Short Form 1


Not Important

Who incorporates double factors into their short form 1?

Are these double factors changing the form from blocks to strikes, manipulations, pins or throws?

Or just allowing for us to have more opportunity within the form to do either a block, strike, pin, throw, or manipulation?
I've taken some Kenpo classes and they pushed the double factor blocks heavily. My opinion is that it adds opportunity while reinforcing the defensive aspects.

Keep in mind, I'm not a kenpo expert by any means. Gou or Big Guy may be able to shed more light on this one.

Can you explain that a little bit more for a newbie? What's
double factoring?
Double Factoring

It entails utilizing dual movements to defend yourself. these moves can incorporate any combination of blocks, parries, and checks. it also refers to sophisticated moves which are dually defensive and offensive.

That is the technical term.

In lay mans terms one block into an other i.e right inward block folowed by a left block as the right hand chambers into a right backward elbow.
I like to double factor because as Huk Planas says, "You have to open the door, and close the door on the attack."

But I also feel it is part of the Major/Minor concept.
I have been told that all blocking is part of Double Factoring. Does anybody know if it is true?
I'm not a kenpo man, but in Okinawa-te, quite a few of our forms utilize double factor blocking, though my instructor calls it 'double-tapping'.

I tend to think of it as a safety check, like when using your live hand in the FMA to check a blocked or deflected strike. It's a way of making sure the attacking limb behaves and stays put after being blocked/parried.

In Short form one if you utilize the double factors, the right hand on the 1st inward block can grab the wrist and the left hand will come across the path of the right hand mainting the wrist in a double factor motion. This will put the opponent in a wrist flex, and when you complete the stance you will throw them to the ground with little effort.

If you look at the form thrown in a combination punch right jab or push, followed by a step through right the right hand will trap the arm and you can utilize the left to control, break, or throw your opponent with the left block as you settle in your stance with little effort.

Please let me know what you all think, and what other areas this happens.
You are correct Mr no important the advance way of looking at this basic form is that it has a very big value when it comes to the blocks. Breaks are made all over the form.

The double factor is to teach the student to work with both hands depending on point of origin. And for safety reasons you always try to have an inward motion before a outward, downward or upward to protect the center line.


Ingmar Johansson
Ed Parker's Kenpo

:asian: :viking2: :viking3:
After the "Ideal Phase" of Short Form 1 is understood then you expand into the what if.....

You will find a world of definitions and uses for actions that you have just learned. There is much more there than 8 blocks..... LOL

Variable Expansion (when used) is awesome.

As advanced practioners we often say it is much more than it appears, and the beginner looks so hard that they miss the initial lesson. I think show the form as it should be taugh with out eluding to what else is there and just question people until they find the answers.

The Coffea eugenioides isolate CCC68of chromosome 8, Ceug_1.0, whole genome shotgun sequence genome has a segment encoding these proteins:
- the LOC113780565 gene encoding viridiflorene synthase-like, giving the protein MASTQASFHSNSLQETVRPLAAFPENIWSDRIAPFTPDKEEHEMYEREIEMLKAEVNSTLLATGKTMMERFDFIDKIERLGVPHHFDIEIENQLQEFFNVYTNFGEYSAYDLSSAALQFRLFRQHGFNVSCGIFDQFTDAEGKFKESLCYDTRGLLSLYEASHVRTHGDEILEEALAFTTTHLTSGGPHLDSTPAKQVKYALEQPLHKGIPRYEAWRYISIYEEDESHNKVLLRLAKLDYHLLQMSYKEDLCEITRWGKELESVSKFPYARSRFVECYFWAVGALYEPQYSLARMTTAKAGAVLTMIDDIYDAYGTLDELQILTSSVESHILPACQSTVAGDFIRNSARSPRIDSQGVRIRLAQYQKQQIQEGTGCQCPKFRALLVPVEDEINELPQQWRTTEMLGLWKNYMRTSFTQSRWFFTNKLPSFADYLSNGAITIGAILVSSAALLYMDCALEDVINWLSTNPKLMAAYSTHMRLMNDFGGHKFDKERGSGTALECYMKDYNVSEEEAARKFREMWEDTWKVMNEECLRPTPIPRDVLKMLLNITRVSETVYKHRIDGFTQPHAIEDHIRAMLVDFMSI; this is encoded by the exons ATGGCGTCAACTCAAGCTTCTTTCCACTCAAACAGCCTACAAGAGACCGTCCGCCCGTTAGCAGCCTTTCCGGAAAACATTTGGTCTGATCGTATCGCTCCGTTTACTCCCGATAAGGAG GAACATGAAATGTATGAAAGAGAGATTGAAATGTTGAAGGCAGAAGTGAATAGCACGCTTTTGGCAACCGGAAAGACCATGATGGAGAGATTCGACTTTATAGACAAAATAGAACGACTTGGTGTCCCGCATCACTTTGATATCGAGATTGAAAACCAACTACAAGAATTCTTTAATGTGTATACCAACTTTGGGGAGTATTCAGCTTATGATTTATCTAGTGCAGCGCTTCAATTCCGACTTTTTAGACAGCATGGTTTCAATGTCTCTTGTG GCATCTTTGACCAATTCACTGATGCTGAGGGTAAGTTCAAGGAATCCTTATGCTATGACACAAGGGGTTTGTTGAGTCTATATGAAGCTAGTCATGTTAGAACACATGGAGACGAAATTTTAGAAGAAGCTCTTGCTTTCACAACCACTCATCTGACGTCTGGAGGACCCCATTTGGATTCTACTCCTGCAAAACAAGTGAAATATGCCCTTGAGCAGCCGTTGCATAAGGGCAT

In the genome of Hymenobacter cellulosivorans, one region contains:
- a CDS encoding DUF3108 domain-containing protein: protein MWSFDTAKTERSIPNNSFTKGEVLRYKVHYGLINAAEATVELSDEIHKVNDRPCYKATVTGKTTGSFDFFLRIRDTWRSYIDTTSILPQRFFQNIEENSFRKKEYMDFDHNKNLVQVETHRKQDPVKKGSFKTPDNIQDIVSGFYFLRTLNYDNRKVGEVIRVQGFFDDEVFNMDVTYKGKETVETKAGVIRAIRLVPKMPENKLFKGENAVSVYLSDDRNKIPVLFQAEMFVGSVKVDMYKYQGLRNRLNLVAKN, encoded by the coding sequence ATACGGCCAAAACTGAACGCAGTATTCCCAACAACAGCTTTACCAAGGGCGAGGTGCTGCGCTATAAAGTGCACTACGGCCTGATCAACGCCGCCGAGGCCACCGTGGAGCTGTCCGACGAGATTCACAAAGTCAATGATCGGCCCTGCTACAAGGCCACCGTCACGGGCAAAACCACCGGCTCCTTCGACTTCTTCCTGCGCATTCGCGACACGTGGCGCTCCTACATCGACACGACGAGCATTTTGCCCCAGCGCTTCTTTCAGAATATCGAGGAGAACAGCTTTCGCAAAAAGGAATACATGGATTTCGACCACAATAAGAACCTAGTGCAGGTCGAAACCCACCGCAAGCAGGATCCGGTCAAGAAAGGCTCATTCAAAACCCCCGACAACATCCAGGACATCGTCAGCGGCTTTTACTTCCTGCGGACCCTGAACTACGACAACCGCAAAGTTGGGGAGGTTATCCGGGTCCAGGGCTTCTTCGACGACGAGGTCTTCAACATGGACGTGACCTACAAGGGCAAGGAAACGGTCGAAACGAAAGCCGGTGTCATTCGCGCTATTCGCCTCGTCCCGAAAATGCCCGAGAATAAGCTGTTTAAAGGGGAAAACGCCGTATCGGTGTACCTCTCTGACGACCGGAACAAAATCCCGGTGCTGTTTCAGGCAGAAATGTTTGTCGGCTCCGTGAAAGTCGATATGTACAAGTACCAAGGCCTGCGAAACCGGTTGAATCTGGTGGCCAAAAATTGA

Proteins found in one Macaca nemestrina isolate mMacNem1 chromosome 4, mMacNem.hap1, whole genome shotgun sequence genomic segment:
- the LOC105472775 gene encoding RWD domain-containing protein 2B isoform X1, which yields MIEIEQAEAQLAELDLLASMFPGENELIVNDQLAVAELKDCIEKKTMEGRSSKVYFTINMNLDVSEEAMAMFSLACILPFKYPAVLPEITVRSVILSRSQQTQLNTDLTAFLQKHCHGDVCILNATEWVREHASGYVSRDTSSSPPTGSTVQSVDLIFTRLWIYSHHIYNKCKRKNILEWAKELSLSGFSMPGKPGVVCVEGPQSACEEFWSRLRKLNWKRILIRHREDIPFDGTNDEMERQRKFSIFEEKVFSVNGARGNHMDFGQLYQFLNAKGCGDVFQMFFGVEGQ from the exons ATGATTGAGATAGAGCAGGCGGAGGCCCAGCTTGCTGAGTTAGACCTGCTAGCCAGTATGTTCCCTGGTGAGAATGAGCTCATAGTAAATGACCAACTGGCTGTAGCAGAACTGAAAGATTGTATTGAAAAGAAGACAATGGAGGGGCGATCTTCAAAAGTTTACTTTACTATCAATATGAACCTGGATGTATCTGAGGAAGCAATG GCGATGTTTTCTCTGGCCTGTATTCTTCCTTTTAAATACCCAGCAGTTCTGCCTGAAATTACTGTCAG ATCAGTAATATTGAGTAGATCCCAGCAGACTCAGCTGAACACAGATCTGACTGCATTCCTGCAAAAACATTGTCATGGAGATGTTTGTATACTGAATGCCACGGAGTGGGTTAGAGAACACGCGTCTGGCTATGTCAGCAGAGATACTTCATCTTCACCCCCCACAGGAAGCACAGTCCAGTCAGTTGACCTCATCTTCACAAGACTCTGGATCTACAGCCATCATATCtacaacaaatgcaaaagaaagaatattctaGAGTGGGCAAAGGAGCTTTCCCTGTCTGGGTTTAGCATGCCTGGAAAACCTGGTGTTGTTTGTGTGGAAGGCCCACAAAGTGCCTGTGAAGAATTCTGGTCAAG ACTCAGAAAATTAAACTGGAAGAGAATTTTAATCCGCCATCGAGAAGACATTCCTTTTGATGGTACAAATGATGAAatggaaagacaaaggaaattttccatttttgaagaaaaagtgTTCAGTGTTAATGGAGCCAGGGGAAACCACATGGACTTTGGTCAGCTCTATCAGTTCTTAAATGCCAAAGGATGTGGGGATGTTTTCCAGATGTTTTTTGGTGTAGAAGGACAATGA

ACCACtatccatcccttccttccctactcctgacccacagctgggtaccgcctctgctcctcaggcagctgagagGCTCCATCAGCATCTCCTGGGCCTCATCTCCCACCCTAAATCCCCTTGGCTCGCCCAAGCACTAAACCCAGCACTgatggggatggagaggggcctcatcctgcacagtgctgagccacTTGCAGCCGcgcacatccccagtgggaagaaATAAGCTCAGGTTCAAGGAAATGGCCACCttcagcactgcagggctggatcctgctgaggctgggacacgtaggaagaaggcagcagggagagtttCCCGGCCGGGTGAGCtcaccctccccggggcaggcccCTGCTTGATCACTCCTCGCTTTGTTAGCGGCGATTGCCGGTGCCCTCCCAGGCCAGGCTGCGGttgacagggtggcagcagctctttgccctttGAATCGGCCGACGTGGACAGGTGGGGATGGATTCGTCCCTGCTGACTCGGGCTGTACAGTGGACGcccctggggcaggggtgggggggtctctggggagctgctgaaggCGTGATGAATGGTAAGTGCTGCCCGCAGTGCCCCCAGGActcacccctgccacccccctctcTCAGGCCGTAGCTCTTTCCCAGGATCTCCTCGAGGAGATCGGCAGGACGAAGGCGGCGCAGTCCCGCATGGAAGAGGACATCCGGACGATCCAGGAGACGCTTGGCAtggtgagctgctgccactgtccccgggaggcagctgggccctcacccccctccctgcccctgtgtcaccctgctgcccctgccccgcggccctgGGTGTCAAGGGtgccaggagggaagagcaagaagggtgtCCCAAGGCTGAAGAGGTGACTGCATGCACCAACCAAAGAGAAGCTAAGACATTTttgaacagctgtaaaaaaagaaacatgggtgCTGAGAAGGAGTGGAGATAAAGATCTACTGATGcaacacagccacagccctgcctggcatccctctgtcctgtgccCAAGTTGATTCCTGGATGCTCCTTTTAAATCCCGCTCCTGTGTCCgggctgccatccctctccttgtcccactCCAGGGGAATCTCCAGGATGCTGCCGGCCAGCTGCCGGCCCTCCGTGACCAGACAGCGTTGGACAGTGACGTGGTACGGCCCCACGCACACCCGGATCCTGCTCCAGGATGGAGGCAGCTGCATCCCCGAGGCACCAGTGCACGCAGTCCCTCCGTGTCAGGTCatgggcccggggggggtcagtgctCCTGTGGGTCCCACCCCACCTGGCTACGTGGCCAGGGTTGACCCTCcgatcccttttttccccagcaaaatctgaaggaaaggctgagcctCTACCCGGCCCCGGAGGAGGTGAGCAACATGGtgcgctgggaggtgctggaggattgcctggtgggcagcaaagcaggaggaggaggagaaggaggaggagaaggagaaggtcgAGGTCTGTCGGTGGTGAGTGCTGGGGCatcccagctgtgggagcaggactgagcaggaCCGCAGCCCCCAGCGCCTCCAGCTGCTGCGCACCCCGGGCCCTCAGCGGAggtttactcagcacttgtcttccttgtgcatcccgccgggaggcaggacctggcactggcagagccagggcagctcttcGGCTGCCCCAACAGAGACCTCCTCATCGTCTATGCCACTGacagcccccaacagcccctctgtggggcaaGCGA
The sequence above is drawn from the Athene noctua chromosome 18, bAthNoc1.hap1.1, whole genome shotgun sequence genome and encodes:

That's what I mean by "understood" THEN an only then start with the options. If you start talking all about what else is in the form it can be depressing for the beginning student and overwhelm him/her. Once again, I refer to this thing called the "Process" this is a "PROCESS" to show all this material at the correct time and now unload on the students all at once.

Now Seminars are an exception.......... I have been accused of at times going way beyond the normal limit of knowledge during workshop....... I'm not trying to overload anyone just give them insights into what "can be"! Some however, have tried to absorb all of it at once and been frustrated.......... hee hee....... how silly... I personally couldn't have absorbed even a part of what I talk about during these seminars.

A funny story....... Tom Kelly taught me the freeystyle techniques for Yellow Belt during a seminar........ 8 simple movements! I thought it was the end of the world. Man how can he remember all these options......... I thought........... LOL........ once I practiced them and realized what was there I found that "I" was making it much harder than it was...... BTW (I was a Brown Belt at the time).
I remeber this one seminar with some crazy guy form the desert who took short form 1 and then used variable expansion, and most of the class needed a road map to get back to the starting point.
Originally posted by Goldendragon7

Did you ask if he also taught map reading?

:) :asian:

Do you teach map reading. i still remeber the looks on some of the faces when you had them do Short one with cat stances. Mouths hung open til they almost reached the floor.
Lets go a little deeper on this topic. I love short form 1. I often use it when introducing a weapon to the student. I have seen goldendragon talk about variable expansion on short form one and we did play with it some. What else can be done with short form one.
Variable Expansion as defined by Ed Parker was..."The ability to randomly select solutions, or build upon precepts, as a result of having a thorough knowledge of the principles and concepts of the Martial Arts". It also is the exploring or study of all the possible variations and expanded possibilities of any particular segment of the system. A sophisticated point of view with multi references.


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